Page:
I thank the Minister for the reply and welcome the proposed development at Knockaconny. The provision of workspace enterprise centres, whether by the private sector or via community endeavour, is welcome and should be supported. The Minister is well aware that our counties were held back for many decades due to the Troubles and the paramilitary activity inflicted on our province over many decades. Hopefully, we are not returning to an era in which the Border is seen as a negative location. In advance of Brexit and regardless of the outcome, which in any event will not be favourable, the Minister’s Department and its agencies must think about providing new streams of incentives. In the past, we had Objective One status to help the less developed parts of the country. Cohesion funding post-2020 is one of the important ingredients the Department and its agencies should be working to put in place to secure employment and bring inward investment to our region, which will need it following the adverse impacts on critical sectors of the local economy.
I acknowledge the work Deputy Smith is doing on Brexit as Chairman of the Committee on Foreign Affairs and Trade, and Defence. I am from the Clones area and Deputy Smith’s home is not far from Belturbet, Bawnboy and Ballyconnell, which are towns that bore the brunt of the Troubles when a hard border was in place. We never want to go back to those days. That is why everything the Government is doing is focused on ensuring we do not have a hard Border on this island. Deputy Smith has brought delegations and parliamentarians to the Border region to highlight the impact Brexit will have. The joined-up approach of this Parliament to Brexit is in stark contrast to what we see in Westminster. There are targeted supports available, including the regional enterprise development fund. Of the last call relating to the fund, €10.6 million went to the Border region. I am pleased to inform Deputy Smith that almost €5 million has been allocated for the construction of a new bio-economy research centre in Monaghan which will be a game-changer for the future of the food industry on which we are so dependent. Further funding of €250,000 was provided to develop an engineering network in the north east involving a number of companies in Monaghan, Cavan and Louth working in collaboration and building on their engineering strengths. Deputy Smith and I are both aware of how important engineering is in the Border region.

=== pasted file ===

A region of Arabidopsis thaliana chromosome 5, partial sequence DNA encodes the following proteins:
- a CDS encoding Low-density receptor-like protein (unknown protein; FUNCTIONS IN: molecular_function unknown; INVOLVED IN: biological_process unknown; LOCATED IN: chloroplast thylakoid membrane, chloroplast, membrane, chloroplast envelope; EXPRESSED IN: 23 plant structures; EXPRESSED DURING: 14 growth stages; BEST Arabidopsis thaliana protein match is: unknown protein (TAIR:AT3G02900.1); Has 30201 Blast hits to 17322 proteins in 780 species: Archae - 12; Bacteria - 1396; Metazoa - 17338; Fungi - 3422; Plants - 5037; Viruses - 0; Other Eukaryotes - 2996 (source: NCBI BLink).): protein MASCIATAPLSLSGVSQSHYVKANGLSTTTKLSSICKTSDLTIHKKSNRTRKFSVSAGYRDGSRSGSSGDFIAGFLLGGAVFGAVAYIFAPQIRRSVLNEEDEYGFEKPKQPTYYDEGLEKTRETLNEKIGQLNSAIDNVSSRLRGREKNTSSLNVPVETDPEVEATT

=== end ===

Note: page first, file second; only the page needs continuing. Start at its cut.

I will be brief to allow my colleague get to the next question. It is important to note what must be done at national level to achieve EU policy changes on cohesion funding and Objective One status to address the issues I referred to earlier. Our agencies and Departments must work in close collaboration with their counterparts in Northern Ireland. The North-South economy is joined up locally.
I agree with the Deputy. InterTradeIreland is doing a great deal of work with Border region companies to help them meet the challenges of Brexit. In the last budget, I allocated an extra €1 million to InterTradeIreland to help it support companies on a cross-Border basis. I met Commissioner Vestager last week and highlighted to her the issues arising in relation to Brexit, in particular for the Border region Deputy Smith and I know so well. All elected representatives from the region are well aware of the difficulties Brexit presents. I took the opportunity to tell the Commissioner that I was from the Border region and to inform her of the huge impact of Brexit. There are many supports available from my Department and I ask companies which have not taken them up to do so. The help is there and it is just a matter of going to the local enterprise office as the first port of call. The Commissioner is acutely aware of the difficulties Brexit presents to Ireland and she said the EU would not be found wanting and would deal with any requests we have efficiently and promptly.